In a divided Legislature, the Pa. House’s Bipartisan Caucus looks to meet in the middle

Produced By: - June 13, 2023 11:41 am

Members of the Pennsylvania House Bipartisan Caucus introduced “Meet Me in the Middle,” a new plan to bring Democrats and Republicans together to listen to people, organizations and businesses across the commonwealth in a non-partisan fashion.

Bipartisan Caucus co-chairs Rep. Stephen Kinsey, D-Philadelphia, Rep. Jill Cooper, R-Westmoreland, Rep. Patty Kim, D-Dauphin, and Rep. Jamie Flick, R-Lycoming, each spoke at the Capitol Media Center to roll out their agenda.

“We will listen to each other’s perspectives and ideas,” Cooper said. “We will respect our differences. We will be committed to civility and constructive dialogue even when we disagree by launching this bipartisan Meet Me in the Middle Caucus. We can make a difference and create a brighter future for all Pennsylvanians.”

Kinsey hopes the caucus will serve as a platform that allows Pennsylvanians to understand their elected officials are listening to what they have to say and showcase to them that work is getting done between both Democrats and Republicans in the House.

The lawmakers said they believe the caucus will provide a platform for businesses, groups and nonprofit organizations of Pennsylvania to approach the House and share their story, discuss issues and educate members on what they are experiencing.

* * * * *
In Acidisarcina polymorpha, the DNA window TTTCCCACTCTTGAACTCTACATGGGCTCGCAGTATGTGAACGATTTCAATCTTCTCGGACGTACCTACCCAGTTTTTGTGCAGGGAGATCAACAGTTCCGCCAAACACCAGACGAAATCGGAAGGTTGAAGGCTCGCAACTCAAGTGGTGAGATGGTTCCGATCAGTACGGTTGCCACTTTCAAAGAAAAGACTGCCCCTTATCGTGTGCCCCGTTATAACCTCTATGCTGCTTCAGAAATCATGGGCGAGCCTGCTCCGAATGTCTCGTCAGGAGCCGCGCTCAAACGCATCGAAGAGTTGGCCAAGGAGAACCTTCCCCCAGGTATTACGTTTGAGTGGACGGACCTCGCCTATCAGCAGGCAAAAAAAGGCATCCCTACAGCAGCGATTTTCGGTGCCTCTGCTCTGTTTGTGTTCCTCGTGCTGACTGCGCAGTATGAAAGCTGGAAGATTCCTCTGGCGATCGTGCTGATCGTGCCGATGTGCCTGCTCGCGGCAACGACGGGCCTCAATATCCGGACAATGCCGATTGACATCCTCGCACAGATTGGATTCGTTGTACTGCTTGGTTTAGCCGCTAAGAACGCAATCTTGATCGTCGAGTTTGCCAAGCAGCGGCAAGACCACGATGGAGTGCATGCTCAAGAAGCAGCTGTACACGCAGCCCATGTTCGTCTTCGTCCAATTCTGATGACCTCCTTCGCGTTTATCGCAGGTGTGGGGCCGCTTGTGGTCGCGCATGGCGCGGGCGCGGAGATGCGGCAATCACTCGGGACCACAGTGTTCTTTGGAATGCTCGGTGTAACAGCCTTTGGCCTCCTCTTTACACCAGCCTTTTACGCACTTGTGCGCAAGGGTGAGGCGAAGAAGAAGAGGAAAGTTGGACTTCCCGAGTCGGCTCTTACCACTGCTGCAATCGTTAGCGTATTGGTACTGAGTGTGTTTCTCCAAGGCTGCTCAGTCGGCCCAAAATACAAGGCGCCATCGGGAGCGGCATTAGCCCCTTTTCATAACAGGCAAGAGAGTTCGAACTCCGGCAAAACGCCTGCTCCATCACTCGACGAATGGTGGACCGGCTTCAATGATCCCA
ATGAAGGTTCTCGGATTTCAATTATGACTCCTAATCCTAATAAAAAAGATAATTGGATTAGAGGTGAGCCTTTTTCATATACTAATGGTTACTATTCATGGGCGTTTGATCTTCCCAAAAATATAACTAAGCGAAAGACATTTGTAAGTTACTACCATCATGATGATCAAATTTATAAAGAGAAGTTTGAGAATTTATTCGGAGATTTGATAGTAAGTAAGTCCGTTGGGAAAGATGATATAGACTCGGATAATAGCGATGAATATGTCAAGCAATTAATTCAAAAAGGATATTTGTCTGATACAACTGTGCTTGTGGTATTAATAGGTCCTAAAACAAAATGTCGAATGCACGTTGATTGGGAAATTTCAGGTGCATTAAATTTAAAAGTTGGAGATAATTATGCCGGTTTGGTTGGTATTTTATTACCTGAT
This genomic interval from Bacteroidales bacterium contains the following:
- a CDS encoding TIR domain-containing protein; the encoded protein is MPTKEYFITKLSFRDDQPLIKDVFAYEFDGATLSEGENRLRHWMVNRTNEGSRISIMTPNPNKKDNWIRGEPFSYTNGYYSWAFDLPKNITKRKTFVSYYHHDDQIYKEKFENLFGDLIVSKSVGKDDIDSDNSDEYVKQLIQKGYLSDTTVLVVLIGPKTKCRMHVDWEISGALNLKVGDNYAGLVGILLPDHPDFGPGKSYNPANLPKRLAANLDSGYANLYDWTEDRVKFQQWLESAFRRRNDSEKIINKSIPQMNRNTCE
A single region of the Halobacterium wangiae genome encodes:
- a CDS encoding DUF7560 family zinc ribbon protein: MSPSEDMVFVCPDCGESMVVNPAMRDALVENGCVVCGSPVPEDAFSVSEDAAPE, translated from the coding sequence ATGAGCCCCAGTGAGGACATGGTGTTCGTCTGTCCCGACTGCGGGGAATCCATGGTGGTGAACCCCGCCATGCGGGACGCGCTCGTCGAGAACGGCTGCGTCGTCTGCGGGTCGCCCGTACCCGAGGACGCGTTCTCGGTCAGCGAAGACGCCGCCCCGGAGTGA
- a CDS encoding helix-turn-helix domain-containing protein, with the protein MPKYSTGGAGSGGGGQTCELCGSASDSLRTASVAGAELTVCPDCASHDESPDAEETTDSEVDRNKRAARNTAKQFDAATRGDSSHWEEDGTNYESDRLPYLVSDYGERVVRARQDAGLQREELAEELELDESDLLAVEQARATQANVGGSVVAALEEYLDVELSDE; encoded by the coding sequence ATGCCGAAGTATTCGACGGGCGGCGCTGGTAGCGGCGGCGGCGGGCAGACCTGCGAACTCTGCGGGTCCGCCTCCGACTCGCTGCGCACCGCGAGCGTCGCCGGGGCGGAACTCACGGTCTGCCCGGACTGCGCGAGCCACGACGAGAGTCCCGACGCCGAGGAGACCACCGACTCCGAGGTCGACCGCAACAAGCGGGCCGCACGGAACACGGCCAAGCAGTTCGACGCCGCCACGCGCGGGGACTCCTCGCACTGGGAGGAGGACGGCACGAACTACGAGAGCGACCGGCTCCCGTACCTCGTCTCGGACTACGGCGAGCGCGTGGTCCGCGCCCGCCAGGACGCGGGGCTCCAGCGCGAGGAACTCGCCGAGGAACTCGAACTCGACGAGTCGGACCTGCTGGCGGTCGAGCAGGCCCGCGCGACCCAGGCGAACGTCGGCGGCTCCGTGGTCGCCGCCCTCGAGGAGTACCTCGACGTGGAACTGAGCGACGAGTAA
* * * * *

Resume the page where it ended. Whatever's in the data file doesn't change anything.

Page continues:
“The Bipartisan Caucus provides a unique opportunity for [Pennsylvanians] to speak with more than one legislator from more than one party and say, ‘I have an issue and concern and can you help us?’ Our caucus will prioritize finding solutions.”

The Bipartisan Caucus was originally formed in 2021 by Kinsey and Sen. Greg Rothman, R-Cumberland, when he served as a House member. 

Currently, 27 Democrats and 50 Republicans have signed on to be part of the caucus. 

“My dad was a lifelong Republican and my mom was a lifelong Democrat,” Flick said. “They never ended up in marriage counseling and they got along just fine and were married for 63 years, so it does happen and we need it to happen here.”

Kim wrapped up the press conference by questioning those in attendance, asking them why Democrats go to one caucus and Republicans go to one on the other end. She also pointed to the parties being separated by three floors in the Capitol building and votes being displayed on large boards during House sessions as reasons why there is a rift between Democrats and Republicans.

“We have to be very intentional about meeting in the middle,” Kim said. “We literally have to cross an aisle to talk to our counterparts. How can we make a difference? I am so grateful for [Kinsey] because he is really good at that.”

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Samuel O'Neal
Samuel O'Neal

Samuel O'Neal is a summer intern for the Pennsylvania Legislative Correspondents Association. He is a senior journalism major at Temple University.

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